DURHAM (EDITH) Two autograph letters signed, 1915; and a first edition of 'High Albania', 1909 (3)
Lot 63
DURHAM (EDITH) Two autograph letters signed, 1915; and a first edition of 'High Albania', 1909 (3)
£600 - 800
US$ 1,000 - 1,300
Lot Details
DURHAM (EDITH)
Two autograph letters signed, to Captain H.S. Spencer of the Royal Irish Fusiliers, written from France during the Great War, and expressing her frustration that he attempts to serve her country have been rebuffed: "Unless one is a millionaire or has a very strong backing it seems impossible to get anywhere that is interesting. Only war office nurses are allowed near the front & I have no English certificates & foreign experience doesn't count"; in the second letter, she gives reign to her unfettered longing for the East: "I'm thinking of trying Egypt - for the East is ever a-calling - and with luck one might get to C[onstantino]ple later. Dako's address when I last heard was Shtypëshkronija Vitosha, Sofia. It is a printing office for an Albanian journal. There is also Imprimerie Albanaise, Rue Tsar Simon, Sofia, which I believe keeps in touch with all the Albanians. But I doubt if letters arrive now. Bulgaria is playing a rotten game. Yes – you are right. It is appalling how the good men are being killed"; and concludes with sixteen lines of verse condemning the Kaiser ("What are these columns of smoke that rise / Wilhelm, Wilhelm / And sully the air & blacken the skies / Wilhelm, Wilhelm?"), 6 pages, minor wear at edges, 8vo, Hotel Thermes Romains, Amélie-les-Bains, France, 8 and 27 September 1915

Footnotes

  • 'THE EAST IS EVER A-CALLING': two fine letters by the woman who – in Aubrey Herbert's phrase – restored Albania to the memory of Europe. In these letters written from France in 1915, she complains that she has been offered only "hard & unintellectual work such as any charwoman or pot boy can do"; this notwithstanding her achievements in the years immediately preceding the war which suggest that she, and her country's cause, might have benefitted from the opportunities offered her male counterpart, T.E. Lawrence. This earlier career is summarized by Harry Hodgkinson: 'Following an illness, and dismayed at the prospect of remaining a home-bound spinster, Edith Durham began, when already nearly forty, to travel rough in the then hardly visited Balkans, and she described her experiences in a series of vivid and forthright books... she made a series of forays on horseback into the trackless tribal areas of northern Albania, and quickly became the champion of the mountaineers, whose lands were coveted by neighbouring nations. As a woman she evoked in her hosts a protective courtesy, mingled with astonishment. Unable to imagine anyone travelling for pleasure, or out of curiosity, they assumed that the king of England must have sent her to discover and redress their grievances... In Albania she was known as the queen of the mountaineers, and streets there have remained named after her through all changes of regime' (ODNB).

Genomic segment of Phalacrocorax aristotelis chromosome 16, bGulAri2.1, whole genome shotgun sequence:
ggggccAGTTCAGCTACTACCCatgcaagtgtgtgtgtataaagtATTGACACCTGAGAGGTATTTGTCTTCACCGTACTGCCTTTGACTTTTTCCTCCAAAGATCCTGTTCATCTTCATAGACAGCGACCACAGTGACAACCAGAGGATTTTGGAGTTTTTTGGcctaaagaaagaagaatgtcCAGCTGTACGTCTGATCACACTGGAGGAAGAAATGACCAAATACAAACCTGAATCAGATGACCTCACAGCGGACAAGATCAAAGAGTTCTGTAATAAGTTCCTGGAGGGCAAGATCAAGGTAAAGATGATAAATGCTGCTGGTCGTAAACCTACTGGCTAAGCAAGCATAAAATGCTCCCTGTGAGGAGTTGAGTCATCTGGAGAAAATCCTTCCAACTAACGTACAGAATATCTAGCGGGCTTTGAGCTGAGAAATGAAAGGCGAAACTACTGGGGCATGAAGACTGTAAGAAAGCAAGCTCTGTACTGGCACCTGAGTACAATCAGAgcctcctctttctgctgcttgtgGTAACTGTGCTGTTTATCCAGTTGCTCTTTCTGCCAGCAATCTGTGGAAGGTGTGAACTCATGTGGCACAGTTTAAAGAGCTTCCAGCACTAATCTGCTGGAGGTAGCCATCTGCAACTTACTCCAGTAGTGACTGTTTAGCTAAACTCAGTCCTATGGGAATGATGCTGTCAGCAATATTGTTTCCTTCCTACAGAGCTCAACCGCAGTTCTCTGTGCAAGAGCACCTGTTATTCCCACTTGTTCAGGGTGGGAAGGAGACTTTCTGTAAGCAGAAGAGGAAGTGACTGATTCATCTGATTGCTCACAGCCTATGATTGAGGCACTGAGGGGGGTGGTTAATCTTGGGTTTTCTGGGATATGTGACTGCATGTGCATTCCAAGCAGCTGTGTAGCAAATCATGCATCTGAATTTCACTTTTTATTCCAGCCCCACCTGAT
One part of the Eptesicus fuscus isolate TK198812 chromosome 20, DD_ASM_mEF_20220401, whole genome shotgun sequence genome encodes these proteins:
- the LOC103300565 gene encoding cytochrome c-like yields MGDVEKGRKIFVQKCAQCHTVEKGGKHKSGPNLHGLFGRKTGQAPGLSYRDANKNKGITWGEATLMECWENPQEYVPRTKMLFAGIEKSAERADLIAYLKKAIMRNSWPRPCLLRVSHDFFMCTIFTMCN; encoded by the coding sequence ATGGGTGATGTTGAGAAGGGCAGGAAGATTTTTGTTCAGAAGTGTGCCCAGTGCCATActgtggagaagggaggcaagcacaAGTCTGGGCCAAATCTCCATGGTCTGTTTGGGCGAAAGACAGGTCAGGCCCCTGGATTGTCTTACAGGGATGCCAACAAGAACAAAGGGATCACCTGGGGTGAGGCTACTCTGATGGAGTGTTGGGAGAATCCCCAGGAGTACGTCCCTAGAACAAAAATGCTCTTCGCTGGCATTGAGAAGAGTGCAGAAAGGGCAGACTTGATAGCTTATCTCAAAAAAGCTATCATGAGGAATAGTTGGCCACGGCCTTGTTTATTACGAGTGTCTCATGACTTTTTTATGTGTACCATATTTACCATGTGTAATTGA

INCLUDED IN THE LOT is the recipient's copy of her classic account of her travels, High Albania (1909), with his ownership inscription: "H. S. Spencer, Royal Irish Fusiliers". This identifies him as the notorious Wisconsin-born Captain Harold Sherwin Spencer, honorary Captain of the Royal Irish Fusiliers and one of the more appalling characters featured in Philip Hoare's study, Oscar Wilde's Last Stand: Decadence, Conspiracy, and the Most Outrageous Trial of the Century (1998). So extreme were his views that he was even kicked out of the British army. Chief among them was the belief that the Germans were blackmailing the British to 'propagate evils which all decent men thought had perished in Sodom and Lesbia'. For good measure he went on to write Democracy or Shylocracy: Shall the Jew Win?. He was also the subject of an exchange in the House of Commons, where the Under Secretary for Foreign Affairs was asked (and denied) 'whether Captain Harold Sherwin Spencer was in 1913 entrusted with a mission in Albania; whether, on his return from the Balkans, he made special confidential Reports to the Foreign Office; whether later during this War he was sent on a special Serbian mission; whether he executed these and any other duties for the Foreign Office in such a way as to retain the complete confidence of the Foreign Office; and whether he is now being so employed?' (Hansard, HC Deb 05 June 1918, vol. 106, cc1557-8).

    No letter by Edith Durham is recorded as having been sold in ABPC. See illustration on preceding page.
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    Specialist - Books, Maps, Manuscripts and Historical Photographs
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